Frankfurter Allgemeine Zeitung calls von der Leyen “a pragmatic solution,” as “the European Parliament… has avoided a power struggle with the European Council,” adding that this “also ensures the survival of the big coalition” of the Christian Democratic Union (CDU) and Social Democrats (SPD) in Germany, “for now.”
German daily Die Welt comments, “It remains to be seen whether she will manage to overcome old hurdles,” warning,
The EU is under increased pressure to justify its existence. A gathering of sovereign states only offers added value when it responds to the challenges of its time.
The Süddeutsche Zeitung warns that with her narrow majority, she will face difficulties trying to reunite a divided Europe, while Die Zeit runs with the headline “This is a scandal,” referring to the procedure used to nominate von der Leyen. The paper notes that her speech to MEPs was full of “pathos and emotions,” that she made many promises which are “not only one Herculian task: there are many at once.”
Le Figaro notes that von der Leyen’s victory “is so short that it sounds like a major failure for the EU heads of state and government which have forced through her nomination despite the warnings from many political groups’ leaders.” The paper quotes an EP expert asking whether the Commission could rely on a stable majority during moments of crises, and notes that the answer is ‘no.’ It adds,
This solid majority, the new Commission President must try to build it with urgency.
An opinion piece on the libertarian Contrepoints website is critical of von der Leyen’s “empty phrases, embellished here and there with emotional anecdotes.” Summing up her proposals, the author warns about “five years of socialism and ecologism,” and that the next Commission risks assembling “27 super-bureaucrats entirely dedicated to one vision: to be the most illiberal Commission in history.”
Meanwhile, Le Parisien daily says the new “chief of Europe” will now have to tackle a number of important issues including “the composition of the College of Commissioners and the inextricable Brexit folder.”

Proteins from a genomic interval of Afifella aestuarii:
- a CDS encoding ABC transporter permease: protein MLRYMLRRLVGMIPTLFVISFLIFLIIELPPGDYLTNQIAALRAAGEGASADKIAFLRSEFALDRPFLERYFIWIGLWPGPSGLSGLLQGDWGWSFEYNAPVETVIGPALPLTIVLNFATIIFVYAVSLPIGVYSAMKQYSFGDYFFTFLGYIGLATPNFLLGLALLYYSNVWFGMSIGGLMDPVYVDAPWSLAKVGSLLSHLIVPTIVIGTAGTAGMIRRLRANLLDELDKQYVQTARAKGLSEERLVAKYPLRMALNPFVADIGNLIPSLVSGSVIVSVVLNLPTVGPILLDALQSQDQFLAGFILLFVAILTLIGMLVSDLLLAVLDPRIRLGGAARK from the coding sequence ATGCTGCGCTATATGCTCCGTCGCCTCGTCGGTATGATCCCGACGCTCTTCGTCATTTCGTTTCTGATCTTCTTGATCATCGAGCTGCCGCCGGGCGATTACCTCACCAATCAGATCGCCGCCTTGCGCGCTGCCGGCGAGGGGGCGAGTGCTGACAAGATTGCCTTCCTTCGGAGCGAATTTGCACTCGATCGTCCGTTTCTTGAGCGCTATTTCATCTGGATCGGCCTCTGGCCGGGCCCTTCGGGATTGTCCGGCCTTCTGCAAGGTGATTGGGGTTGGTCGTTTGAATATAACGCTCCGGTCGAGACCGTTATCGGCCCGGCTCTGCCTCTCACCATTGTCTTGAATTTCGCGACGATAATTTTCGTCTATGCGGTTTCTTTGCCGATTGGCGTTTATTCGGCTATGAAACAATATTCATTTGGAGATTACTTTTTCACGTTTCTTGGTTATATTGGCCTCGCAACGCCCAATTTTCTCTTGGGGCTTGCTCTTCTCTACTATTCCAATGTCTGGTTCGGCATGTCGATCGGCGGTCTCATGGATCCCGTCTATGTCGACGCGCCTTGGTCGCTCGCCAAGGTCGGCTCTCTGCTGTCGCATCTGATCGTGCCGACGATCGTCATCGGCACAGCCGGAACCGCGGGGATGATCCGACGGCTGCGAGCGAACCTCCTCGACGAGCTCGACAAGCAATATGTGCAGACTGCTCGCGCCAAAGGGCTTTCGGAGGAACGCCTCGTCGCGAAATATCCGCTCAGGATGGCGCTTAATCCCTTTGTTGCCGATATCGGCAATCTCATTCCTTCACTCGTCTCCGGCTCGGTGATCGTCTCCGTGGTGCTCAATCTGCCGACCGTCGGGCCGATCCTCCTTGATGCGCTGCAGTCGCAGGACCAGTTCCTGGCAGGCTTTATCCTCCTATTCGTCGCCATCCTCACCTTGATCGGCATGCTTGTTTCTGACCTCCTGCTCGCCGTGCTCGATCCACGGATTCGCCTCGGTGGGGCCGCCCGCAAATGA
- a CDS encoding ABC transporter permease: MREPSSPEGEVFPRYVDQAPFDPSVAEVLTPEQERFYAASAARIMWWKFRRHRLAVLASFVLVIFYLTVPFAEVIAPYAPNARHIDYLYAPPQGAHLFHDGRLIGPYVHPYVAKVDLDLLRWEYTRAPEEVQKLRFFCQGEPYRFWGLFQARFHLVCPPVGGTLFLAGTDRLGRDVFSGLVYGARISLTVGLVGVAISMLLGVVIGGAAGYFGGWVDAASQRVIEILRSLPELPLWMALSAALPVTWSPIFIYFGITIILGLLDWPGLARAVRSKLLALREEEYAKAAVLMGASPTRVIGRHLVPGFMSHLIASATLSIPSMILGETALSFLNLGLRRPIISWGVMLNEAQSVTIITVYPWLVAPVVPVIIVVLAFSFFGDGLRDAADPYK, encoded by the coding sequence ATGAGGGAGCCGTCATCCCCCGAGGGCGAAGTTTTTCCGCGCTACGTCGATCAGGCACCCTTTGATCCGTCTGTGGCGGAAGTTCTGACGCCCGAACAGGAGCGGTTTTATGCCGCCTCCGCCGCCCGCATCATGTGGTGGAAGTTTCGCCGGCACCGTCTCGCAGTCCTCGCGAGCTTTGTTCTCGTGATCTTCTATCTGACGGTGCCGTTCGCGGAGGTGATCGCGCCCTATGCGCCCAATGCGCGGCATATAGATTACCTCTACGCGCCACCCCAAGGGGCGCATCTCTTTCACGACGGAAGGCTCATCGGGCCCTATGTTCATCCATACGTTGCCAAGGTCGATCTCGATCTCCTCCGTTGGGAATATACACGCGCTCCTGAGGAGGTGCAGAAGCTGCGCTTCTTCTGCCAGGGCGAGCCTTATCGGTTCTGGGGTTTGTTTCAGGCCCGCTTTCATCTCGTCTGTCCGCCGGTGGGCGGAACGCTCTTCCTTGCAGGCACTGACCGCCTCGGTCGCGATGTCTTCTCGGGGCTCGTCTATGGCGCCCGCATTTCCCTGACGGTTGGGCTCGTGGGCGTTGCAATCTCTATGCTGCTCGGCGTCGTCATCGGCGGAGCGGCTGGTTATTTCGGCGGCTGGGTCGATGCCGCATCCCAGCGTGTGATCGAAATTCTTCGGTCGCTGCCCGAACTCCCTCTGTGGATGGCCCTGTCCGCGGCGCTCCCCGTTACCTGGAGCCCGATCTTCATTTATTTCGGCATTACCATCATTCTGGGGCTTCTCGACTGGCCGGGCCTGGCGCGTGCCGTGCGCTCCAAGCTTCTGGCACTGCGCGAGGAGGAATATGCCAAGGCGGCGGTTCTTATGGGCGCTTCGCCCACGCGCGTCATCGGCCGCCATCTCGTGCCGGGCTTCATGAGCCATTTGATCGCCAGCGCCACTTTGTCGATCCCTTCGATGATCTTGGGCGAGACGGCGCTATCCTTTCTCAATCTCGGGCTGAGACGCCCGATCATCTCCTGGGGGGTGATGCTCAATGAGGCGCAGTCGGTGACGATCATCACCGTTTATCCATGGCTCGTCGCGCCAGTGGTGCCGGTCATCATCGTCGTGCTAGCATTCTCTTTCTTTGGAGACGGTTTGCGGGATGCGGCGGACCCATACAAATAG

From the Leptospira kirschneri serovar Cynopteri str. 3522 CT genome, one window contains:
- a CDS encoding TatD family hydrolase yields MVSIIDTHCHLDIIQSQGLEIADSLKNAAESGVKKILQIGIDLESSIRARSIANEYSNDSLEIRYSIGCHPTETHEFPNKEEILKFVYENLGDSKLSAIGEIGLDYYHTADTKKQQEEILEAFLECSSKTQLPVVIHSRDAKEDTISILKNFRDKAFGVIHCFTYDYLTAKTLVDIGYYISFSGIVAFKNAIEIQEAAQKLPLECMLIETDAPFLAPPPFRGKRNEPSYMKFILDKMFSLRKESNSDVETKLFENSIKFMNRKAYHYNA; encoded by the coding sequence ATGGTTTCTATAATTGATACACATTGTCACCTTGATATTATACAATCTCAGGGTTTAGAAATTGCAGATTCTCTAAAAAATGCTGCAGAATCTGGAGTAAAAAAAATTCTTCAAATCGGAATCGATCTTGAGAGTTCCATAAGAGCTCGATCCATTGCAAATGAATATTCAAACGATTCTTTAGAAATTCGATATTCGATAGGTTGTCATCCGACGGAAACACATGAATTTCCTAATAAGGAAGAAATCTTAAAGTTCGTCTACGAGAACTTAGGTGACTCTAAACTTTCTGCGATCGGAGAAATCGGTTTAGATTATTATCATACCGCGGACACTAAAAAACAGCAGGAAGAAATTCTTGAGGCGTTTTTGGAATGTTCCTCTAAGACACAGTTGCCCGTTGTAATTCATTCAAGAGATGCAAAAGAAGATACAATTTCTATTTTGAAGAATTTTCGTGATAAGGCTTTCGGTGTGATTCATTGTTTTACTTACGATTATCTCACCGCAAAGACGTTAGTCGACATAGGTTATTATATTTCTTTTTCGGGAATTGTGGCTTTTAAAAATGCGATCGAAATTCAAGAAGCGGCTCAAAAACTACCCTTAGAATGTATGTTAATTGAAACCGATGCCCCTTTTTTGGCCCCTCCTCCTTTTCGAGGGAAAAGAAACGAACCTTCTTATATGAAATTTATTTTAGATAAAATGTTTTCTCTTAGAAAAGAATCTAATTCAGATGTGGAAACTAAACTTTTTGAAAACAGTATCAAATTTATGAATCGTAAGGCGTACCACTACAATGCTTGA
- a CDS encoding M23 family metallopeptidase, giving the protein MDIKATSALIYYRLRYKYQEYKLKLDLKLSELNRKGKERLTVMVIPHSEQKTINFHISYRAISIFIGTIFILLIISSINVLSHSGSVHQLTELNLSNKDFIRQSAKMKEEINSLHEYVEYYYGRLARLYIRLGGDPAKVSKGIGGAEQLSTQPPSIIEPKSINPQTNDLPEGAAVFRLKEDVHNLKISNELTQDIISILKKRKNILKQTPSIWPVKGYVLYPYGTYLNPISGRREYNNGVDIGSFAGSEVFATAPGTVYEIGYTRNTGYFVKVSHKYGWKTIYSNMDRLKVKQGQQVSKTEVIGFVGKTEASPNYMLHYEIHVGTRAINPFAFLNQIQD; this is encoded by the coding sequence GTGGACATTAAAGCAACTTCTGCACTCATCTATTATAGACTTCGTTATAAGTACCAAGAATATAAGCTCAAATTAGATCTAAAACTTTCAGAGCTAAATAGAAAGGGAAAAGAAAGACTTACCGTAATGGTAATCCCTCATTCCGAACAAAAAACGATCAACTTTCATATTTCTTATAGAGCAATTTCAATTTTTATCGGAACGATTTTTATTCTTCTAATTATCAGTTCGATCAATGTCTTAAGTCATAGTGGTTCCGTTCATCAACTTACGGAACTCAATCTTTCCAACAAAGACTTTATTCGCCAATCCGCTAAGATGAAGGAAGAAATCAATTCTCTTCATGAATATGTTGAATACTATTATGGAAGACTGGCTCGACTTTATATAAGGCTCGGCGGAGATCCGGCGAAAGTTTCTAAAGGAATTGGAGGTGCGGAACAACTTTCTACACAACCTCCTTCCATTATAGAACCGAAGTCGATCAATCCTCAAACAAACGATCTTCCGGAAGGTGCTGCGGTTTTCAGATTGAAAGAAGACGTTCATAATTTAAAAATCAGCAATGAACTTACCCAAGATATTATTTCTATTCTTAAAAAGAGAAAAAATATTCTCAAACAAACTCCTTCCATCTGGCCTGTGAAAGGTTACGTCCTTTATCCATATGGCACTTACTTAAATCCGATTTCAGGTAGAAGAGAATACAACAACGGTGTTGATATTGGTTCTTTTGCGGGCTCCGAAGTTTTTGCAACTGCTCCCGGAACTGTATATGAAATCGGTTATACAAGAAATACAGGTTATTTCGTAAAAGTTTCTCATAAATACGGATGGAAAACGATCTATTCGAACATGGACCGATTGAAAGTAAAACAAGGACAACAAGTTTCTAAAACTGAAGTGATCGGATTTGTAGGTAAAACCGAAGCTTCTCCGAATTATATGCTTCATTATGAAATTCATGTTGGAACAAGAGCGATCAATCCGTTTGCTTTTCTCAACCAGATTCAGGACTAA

The French-language Le Soir paper says von der Leyen must “show that she will learn fast” and that she is “capable of fast progress.”
A leader in Belgian daily Het Nieuwsblad argues that “under the new Commission President, tensions between East and West threaten to increase.”
However, according to De Morgen daily, in her speech to MEPs Von der Leyen made people “forget her predecessor [Jean-Claude Juncker] in 5 minutes.” The paper calls her a “woman with a vision.”
Dutch NOS TV comments that “with such a narrow mandate, [von der Leyen will] really need to scramble for votes in the European Parliament and with member states” to realise her plans.
De Volkskrant daily, meanwhile, calls this a setback for von der Leyen given her narrow majority, possibly acquired “with the help of Eurosceptics and soon-to-be-dismissed UK MEPs,” which weakens her position. It adds that the promises made by von der Leyen to the EP in the last few days have “dismantled the political time bomb” of a possible extra EU summit organised before the summer holiday in case she would not get approved.
An editorial in Corriere della Sera says that while von der Leyen was nominated with the “same old method” by EU leaders, this could actually become her strength and give her more authority than we expect. It adds that the political divisions within the groups “have obliged [von der Leyen] to work on a concrete programme,” while the “fractures and recompositions in the traditional political families, caused by her nomination, can be a positive element in the plastered dialectics which we are used to.”